Copyright 2016 Mario V. Farina
Shakespir Edition, License Notes
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Mario V. Farina
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I woke up in a hospital bed. It was obvious that something had gone badly awry, but the problem didn’t focus immediately. At my age, I hadn’t had much experience with hospitals.
I became aware of several persons who had gathered around the bed. I recognize the doctor and nurse from their clothing. A third person, a rotund gentleman with a ruddy complexion, wore a dark, blue striped business suit. He was speaking.
“Mr. Allen, can you hear me?”
Why the formal language? I wondered. If he had said, “Bobby” or “Robert,” that would have been more appropriate for addressing a child. “Yes,” I responded.
The timbre of my voice startled me. I raised my left hand to shade my eyes and received another shock. Why was my hand gnarled and old-looking? And why the gold band? I had never worn a ring.
“I’m Detective Jenkins,” the man said. “You were found wandering in Times Square. You seemed disoriented and in need of help. We found your driver’s license in the billfold you were carrying. The answers you gave to our questions were confusing. That’s why we brought you here. Do you understand what I’m saying?”
“Yes,” I said. The sound of my voice continued to puzzle me. “Times Square?” I thought. I had never been there. It was then I realized that my sense of awareness felt different from what it had yesterday. It was as if a level of intelligence had been infused into my being, and that I was able to perceive reality in a new and more vibrant manner. I was conscious of ideas and concepts that I had never before been exposed to. I was a child but my mind was functioning in a way that I did not understand.
A thought infiltrated my mind, “When I was a child, I spake as a child. I understood as a child, I thought as a child; but when I became a man, I put away childish things.” This was from the Bible. I knew the verse and it seemed to describe the newfound lucidity of my thoughts.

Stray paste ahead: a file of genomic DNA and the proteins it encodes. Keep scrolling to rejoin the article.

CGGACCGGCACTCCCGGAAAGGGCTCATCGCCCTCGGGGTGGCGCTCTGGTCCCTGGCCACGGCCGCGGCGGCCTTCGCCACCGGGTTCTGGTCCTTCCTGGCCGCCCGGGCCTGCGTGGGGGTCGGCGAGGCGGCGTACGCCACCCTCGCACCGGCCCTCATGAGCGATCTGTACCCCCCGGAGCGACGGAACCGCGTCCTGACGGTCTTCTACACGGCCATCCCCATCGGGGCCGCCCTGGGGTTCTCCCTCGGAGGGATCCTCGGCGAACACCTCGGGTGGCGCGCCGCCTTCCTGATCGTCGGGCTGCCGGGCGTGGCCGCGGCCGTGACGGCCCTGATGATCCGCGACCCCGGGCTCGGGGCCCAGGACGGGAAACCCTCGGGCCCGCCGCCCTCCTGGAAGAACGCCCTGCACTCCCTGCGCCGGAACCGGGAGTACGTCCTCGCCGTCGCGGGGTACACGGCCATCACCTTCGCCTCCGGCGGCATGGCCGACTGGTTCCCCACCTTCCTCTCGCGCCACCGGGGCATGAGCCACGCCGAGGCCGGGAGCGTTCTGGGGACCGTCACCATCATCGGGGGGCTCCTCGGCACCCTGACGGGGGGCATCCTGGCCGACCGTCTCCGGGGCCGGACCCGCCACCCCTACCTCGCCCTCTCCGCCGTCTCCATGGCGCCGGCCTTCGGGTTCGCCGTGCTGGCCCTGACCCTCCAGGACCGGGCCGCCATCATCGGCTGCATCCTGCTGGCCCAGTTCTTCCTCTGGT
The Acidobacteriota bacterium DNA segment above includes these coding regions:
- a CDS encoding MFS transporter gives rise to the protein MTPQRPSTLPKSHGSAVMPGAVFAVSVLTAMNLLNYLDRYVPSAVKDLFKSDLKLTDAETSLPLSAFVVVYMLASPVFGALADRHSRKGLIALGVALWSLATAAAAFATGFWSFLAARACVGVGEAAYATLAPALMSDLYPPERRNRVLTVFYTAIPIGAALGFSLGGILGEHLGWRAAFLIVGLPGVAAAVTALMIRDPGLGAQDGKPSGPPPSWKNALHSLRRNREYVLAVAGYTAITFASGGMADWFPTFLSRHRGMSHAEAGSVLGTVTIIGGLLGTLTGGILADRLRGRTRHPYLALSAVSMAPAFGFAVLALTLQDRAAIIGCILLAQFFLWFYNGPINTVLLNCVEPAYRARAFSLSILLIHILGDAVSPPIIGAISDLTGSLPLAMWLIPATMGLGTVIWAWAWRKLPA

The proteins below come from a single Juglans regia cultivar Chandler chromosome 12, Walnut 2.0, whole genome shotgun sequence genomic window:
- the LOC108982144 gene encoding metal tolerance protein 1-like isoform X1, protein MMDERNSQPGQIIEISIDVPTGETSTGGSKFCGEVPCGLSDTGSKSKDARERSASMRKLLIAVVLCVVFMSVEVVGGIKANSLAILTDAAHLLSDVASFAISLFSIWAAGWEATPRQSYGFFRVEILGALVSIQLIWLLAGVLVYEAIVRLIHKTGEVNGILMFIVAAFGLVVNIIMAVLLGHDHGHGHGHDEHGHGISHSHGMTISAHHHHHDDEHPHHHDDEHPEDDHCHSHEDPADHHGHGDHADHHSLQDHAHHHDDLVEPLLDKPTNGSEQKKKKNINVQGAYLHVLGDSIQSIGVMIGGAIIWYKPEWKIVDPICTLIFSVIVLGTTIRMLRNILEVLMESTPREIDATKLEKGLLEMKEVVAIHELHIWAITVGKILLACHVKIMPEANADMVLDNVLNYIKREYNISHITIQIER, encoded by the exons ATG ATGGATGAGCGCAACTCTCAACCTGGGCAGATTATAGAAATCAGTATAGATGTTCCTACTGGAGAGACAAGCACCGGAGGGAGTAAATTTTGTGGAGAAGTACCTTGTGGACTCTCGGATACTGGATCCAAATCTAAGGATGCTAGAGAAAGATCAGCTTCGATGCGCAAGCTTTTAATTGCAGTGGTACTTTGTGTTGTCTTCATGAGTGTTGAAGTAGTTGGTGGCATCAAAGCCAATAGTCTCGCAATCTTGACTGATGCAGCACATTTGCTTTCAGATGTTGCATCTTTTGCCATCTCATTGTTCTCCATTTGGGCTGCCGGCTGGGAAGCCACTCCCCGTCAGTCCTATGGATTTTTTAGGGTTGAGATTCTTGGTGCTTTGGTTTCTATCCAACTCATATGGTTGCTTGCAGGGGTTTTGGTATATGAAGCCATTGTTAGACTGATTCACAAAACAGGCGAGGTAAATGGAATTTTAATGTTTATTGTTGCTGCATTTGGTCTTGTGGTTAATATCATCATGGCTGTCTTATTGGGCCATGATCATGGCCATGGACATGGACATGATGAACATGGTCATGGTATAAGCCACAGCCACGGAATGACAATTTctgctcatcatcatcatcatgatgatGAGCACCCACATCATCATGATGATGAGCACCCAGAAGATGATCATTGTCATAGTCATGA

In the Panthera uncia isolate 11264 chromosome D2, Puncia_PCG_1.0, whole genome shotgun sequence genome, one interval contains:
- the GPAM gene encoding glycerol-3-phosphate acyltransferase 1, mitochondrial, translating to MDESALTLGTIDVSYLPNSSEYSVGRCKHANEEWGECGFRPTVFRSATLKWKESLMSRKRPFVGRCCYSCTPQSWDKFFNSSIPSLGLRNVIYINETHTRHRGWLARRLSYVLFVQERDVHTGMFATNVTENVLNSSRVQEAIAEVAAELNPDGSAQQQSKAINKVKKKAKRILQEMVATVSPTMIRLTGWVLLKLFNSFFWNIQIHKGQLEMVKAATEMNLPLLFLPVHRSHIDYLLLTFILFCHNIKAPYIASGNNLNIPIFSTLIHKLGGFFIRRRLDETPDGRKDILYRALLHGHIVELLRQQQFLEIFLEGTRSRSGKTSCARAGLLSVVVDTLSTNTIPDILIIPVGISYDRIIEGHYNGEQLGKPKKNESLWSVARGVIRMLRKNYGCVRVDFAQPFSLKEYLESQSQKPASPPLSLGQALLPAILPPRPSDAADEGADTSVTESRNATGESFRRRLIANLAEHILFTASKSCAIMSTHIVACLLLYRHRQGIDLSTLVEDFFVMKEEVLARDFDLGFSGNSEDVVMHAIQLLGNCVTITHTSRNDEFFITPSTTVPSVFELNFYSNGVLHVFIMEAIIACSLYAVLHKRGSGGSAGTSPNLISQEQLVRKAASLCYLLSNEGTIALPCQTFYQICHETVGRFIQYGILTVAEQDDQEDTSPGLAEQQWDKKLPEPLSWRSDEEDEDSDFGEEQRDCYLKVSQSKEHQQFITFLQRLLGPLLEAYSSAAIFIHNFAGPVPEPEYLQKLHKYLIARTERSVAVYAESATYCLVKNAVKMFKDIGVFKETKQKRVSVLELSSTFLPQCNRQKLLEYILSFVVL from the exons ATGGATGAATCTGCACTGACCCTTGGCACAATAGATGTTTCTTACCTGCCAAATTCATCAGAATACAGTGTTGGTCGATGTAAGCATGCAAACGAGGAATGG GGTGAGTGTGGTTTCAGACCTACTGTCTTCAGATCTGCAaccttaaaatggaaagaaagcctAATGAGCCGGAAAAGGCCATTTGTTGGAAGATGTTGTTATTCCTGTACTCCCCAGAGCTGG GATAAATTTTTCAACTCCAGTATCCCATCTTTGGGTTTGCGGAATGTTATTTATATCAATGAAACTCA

The slender, blonde nurse propped up my pillow. There was a mirror on the opposite wall. I gazed at its contents and, horrified, gasped. My sensibilities were flooded with the images of a face with a large white mustache, bald head, and wisps of gray over the ears. Living in the mirror was an incredibly old man with a wrinkled face! That person must be me. I knew this instinctively. But this couldn’t be! How could it be? I was only twelve.
“Is there something wrong, Mr. Allen?” It was the voice of the somber-looking, white-clad doctor.
Nodding yes, I hastened to explain to the people around me that I was a child! My name was Robert Allen, I said. I lived on Main Street in Rotterdam Junction. My parents were James and Louise. I went to Rosedale Country School and my teacher was Mr. Bryant. I marveled at how clearly and succinctly I had given this information. Where had I attained this facility?
It was clear that despite the elegance of my eloquence, there had been no persuasive effect on the individuals. Detective Jenkins spoke for the group when he said they’d be back. The trio filed out of the room, the nurse, last in line, taking a backward puzzled glance as she did so.
I dared not look into the mirror again for fear I would see the same atrocious image as before. Nevertheless, I knew it was there. With a heavy cloud of depression and confusion, I fell asleep. “For now, I see through a glass darkly,” was my fading thought.
The sound of the door opening brought me to instant wakefulness. Another doctor had entered the room. She was middle-aged and smallish a frame. Her countenance was as solemn as had been that of the first doctor. She wore a short white coat over a blue dress.
“Mr. Allen,” she said, “I’m Dr. Abrams, a psychiatrist. The police checked with Judge Wilkins in Rotterdam Junction. He reported that he knows you. You say you’re twelve years old. The judge said that you are probably in your nineties.”
“There has to be something wrong!” I protested. “I don’t know Judge Wilkins. Doctor, I find myself in what must be your psychiatric ward, an old man. Yesterday, I was a child, and behaved with the mentality of a child. Today, my thought processes are that of an adult, but I have no recollection of what has happened in the intervening years. I feel I’m living a nightmare and can’t wake up. What’s happening to me, doctor?”
“I don’t know, Mr. Allen,” she said. “I have a little more information, but don’t know whether it will help. It’s possible you have a form of Transient Global Amnesia or TGA. Without your being aware of it, you have lived a long life. You remember your childhood but have completely lost all memory of the years since then. It is unclear whether this memory can be recaptured. In what year were you born, Mr. Allen?”